Deuteration of the protein slows the Cα relaxation and increases the achievable resolution15. For large (≥ 30 kDa) deuterated proteins in high fields, resolution of 4–8 Hz in the Cα dimension is possible based on the relaxation rates16. However, with uniform sampling of the Nyquist grid, collecting sufficient indirect increments for this level of resolution would require instrument time on the order of months. However, high resolution is readily accessible, in feasible acquisition time (i.e., 2–3 days), using non-uniform sampling (NUS)17,18,19. In contrast, Cβ-encoding incurs relaxation losses due to longer delays for magnetization transfer and CO spins suffer from a large chemical shift anisotropy and relax quickly in high fields. Therefore, the achievable resolution is poor and the sensitivity is low for experiments that encode or transfer through Cβ or CO. This suggests that the ability to assign challenging proteins using only the HNCA is of considerable interest.
The Cα–Cβ coupling splits the peaks into doublets in the Cα dimension. This J-splitting is undesirable because it halves the sensitivity and the larger footprint contributes to crowding and overlaps. There are several ways to decouple this splitting; however, each technique has its own difficulties. The constant time experiment20,21 lets the Cα evolve for a multiple of 1/J, so that the coupling modulation envelope refocuses. However, the Cα needs to be transverse for long times even to encode short indirect increments. To obtain high resolution, indirect time periods of up to 100 ms are needed and the peaks are almost completely lost to relaxation under a multiple constant time approach16. It is also possible to remove the splitting computationally, known as virtual decoupling22. The algorithm must be tuned to a specific coupling magnitude. However, any given protein can contain a range of couplings (33–42 Hz) and differences between the deconvolution setting and the actual coupling values lead to poor line shapes in the case of long indirect acquisition times16. A third scheme is to apply weak trains of decoupling pulses to the Cβ regions. This produces singlets;7 however, the decoupling pulses generate Bloch–Siegert shifts. Correcting the peak list by approximately removing the effect (after acquisition) is possible by calibrating a best-fit model of the theoretical shift. However, this is cumbersome. Another significant problem with this technique is that, in practice, it does not produce the expected doubled peak height from collapsing a doublet into a singlet7,22, due to off-resonance effects from the decoupling field.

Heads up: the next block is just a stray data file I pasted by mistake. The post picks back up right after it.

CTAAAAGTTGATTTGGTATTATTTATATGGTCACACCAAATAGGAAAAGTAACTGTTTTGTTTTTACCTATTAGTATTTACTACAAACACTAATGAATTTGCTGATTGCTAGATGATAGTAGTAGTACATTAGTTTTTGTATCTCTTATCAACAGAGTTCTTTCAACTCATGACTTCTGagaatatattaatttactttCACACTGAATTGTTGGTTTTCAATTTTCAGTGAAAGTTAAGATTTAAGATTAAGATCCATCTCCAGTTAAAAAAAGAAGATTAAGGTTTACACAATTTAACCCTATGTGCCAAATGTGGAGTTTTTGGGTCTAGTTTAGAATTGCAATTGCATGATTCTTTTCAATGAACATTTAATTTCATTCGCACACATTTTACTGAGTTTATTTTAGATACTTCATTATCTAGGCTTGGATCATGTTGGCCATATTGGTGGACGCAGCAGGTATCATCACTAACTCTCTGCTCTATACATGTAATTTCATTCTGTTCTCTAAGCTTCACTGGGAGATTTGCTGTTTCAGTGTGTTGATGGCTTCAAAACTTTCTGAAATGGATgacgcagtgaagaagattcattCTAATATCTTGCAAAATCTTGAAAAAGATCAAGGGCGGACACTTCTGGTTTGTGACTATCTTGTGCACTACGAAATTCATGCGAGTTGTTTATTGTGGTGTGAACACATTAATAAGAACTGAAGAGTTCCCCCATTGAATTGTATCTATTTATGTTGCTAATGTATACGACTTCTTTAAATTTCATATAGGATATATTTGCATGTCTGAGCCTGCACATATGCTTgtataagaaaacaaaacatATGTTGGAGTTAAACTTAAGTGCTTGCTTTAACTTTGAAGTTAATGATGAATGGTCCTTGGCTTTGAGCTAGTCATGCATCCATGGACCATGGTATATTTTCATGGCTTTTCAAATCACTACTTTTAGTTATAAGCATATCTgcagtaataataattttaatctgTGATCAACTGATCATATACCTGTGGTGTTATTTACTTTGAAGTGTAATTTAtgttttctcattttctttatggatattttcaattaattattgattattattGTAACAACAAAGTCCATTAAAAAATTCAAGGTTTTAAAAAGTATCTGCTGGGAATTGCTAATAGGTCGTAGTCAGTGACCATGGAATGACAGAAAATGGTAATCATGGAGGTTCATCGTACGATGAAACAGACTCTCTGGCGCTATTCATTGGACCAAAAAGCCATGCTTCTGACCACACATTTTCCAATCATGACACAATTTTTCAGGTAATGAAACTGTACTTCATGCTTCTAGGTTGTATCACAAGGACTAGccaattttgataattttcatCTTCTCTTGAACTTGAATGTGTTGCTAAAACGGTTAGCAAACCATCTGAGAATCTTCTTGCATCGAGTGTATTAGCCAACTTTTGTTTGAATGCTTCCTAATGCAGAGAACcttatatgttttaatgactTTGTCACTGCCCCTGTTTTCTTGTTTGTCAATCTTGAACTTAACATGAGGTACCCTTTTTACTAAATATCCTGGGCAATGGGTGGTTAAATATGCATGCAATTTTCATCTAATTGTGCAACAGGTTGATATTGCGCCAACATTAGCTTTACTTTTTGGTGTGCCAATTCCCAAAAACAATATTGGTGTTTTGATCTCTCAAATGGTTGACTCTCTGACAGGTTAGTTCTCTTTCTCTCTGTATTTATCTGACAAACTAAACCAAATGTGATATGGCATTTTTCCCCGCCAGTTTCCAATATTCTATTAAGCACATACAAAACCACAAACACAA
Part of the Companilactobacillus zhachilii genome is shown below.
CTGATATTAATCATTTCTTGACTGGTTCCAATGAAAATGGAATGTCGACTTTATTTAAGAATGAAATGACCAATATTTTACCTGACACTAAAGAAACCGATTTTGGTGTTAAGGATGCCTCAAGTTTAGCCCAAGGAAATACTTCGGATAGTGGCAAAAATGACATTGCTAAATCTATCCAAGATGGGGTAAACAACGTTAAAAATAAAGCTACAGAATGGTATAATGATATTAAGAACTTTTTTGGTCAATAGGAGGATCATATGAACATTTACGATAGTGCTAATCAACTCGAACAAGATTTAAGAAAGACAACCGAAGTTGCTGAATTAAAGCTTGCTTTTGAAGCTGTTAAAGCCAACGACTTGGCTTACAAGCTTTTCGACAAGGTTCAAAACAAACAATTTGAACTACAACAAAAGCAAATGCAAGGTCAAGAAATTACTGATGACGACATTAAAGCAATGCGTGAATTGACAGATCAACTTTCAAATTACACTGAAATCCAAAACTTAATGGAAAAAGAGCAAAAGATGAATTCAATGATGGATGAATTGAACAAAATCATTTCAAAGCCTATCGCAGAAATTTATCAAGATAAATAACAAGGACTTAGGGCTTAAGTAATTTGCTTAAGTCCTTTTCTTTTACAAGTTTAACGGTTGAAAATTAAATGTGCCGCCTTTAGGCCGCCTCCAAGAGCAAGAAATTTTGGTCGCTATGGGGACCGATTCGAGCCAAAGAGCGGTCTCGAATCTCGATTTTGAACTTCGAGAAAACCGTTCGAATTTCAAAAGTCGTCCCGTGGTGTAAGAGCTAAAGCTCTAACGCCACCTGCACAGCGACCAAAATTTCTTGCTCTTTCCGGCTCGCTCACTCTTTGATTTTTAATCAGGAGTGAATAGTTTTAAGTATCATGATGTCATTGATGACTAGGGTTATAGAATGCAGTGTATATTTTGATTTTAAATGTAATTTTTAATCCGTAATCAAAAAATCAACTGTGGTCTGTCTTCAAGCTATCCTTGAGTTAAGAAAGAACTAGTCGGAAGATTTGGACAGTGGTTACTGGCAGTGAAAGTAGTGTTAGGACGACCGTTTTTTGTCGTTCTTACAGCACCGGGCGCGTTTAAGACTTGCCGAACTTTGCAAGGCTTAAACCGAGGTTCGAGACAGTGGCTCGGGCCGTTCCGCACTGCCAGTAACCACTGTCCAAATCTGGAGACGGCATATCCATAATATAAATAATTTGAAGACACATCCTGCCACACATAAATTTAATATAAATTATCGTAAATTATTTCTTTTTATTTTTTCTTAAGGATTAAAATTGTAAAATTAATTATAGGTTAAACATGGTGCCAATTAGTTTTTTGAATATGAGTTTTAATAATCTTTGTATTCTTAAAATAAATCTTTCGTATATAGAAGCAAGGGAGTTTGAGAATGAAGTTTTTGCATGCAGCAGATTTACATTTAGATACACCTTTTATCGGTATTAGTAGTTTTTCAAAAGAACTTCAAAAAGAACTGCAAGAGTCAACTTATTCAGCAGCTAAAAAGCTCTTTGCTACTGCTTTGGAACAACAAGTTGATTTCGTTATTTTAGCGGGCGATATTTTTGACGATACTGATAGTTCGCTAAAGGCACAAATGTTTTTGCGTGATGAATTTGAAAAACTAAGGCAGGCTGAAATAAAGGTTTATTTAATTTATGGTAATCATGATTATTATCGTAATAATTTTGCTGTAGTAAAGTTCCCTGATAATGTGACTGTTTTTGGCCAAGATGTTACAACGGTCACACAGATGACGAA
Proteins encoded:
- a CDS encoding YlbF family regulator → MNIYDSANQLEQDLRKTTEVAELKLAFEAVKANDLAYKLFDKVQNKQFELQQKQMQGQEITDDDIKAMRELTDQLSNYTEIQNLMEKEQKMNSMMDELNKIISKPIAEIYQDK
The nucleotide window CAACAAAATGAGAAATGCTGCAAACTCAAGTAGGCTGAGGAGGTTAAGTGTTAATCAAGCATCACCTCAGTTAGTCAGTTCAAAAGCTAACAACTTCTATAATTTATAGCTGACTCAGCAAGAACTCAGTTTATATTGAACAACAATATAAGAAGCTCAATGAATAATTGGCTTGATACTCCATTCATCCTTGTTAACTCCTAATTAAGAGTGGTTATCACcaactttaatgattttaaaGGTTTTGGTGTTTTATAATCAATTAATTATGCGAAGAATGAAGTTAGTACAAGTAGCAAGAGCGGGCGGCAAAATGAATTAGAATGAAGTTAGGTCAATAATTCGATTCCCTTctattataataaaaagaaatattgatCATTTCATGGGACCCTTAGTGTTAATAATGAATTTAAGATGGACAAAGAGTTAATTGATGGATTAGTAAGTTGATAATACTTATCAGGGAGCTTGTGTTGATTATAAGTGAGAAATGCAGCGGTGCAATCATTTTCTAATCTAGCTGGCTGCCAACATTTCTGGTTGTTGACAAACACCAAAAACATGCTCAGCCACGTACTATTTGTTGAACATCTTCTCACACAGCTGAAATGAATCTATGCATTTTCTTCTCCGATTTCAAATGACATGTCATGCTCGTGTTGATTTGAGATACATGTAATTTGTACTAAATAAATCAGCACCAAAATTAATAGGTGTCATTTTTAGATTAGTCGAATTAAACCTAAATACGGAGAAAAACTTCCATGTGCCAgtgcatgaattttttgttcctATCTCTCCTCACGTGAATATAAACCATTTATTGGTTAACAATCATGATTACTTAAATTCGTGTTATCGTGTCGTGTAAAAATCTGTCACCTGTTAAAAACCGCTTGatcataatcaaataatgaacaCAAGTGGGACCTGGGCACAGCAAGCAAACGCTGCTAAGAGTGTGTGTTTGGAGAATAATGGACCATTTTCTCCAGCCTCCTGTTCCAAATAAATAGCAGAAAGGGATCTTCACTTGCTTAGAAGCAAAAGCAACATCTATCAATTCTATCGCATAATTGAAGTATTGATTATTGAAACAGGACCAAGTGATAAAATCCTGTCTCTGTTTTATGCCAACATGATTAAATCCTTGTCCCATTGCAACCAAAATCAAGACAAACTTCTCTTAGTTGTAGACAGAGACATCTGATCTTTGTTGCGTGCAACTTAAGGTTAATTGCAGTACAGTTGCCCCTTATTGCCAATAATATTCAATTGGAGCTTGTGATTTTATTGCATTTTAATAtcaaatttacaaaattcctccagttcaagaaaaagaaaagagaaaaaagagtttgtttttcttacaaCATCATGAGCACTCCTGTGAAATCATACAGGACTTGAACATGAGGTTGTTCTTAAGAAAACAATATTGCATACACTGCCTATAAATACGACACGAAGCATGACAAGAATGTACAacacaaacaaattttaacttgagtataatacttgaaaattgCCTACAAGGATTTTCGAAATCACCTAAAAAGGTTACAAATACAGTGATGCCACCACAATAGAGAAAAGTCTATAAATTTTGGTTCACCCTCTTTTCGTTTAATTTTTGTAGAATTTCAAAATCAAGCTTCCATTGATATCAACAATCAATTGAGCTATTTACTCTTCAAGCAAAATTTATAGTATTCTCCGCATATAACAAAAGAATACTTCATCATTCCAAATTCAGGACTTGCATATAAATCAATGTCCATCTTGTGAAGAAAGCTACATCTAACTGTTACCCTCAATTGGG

In this work, we use a single, optimized shaped pulse in the middle of the indirect encoding period to simultaneously refocus the Cα–Cβ and Cα–CO couplings. The key insight is that decoupling can be done without causing any Bloch–Siegert shift in the Cα resonance frequency, by explicitly optimizing the pulse for the desired Cα behavior. As we require a different response from the Cα and nearby Cβ resonances, we have used optimal control theory the design the shaped pulses23,24,25,26,27.